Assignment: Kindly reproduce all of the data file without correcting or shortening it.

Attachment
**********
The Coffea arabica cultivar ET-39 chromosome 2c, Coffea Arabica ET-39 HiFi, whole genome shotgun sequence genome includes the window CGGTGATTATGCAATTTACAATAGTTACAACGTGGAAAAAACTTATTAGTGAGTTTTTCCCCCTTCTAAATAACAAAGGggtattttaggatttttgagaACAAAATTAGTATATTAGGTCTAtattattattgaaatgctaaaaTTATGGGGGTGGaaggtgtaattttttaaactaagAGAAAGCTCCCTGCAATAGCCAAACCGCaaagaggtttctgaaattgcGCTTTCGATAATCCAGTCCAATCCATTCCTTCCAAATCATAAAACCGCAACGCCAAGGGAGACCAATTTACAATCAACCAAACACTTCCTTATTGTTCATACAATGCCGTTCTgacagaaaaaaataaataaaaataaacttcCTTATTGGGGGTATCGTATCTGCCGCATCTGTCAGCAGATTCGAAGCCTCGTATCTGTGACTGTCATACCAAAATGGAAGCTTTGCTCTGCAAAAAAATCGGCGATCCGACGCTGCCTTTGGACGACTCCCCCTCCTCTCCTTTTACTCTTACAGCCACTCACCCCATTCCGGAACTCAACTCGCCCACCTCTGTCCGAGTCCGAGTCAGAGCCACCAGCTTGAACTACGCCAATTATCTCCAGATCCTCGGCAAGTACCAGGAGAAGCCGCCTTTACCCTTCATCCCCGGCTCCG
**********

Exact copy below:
The Coffea arabica cultivar ET-39 chromosome 2c, Coffea Arabica ET-39 HiFi, whole genome shotgun sequence genome includes the window CGGTGATTATGCAATTTACAATAGTTACAACGTGGAAAAAACTTATTAGTGAGTTTTTCCCCCTTCTAAATAACAAAGGggtattttaggatttttgagaACAAAATTAGTATATTAGGTCTAtattattattgaaatgctaaaaTTATGGGGGTGGaaggtgtaattttttaaactaagAGAAAGCTCCCTGCAATAGCCAAACCGCaaagaggtttctgaaattgcGCTTTCGATAATCCAGTCCAATCCATTCCTTCCAAATCATAAAACCGCAACGCCAAGGGAGACCAATTTACAATCAACCAAACACTTCCTTATTGTTCATACAATGCCGTTCTgacagaaaaaaataaataaaaataaacttcCTTATTGGGGGTATCGTATCTGCCGCATCTGTCAGCAGATTCGAAGCCTCGTATCTGTGACTGTCATACCAAAATGGAAGCTTTGCTCTGCAAAAAAATCGGCGATCCGACGCTGCCTTTGGACGACTCCCCCTCCTCTCCTTTTACTCTTACAGCCACTCACCCCATTCCGGAACTCAACTCGCCCACCTCTGTCCGAGTCCGAGTCAGAGCCACCAGCTTGAACTACGCCAATTATCTCCAGATCCTCGGCAAGTACCAGGAGAAGCCGCCTTTACCCTTCATCCCCGGCTCCG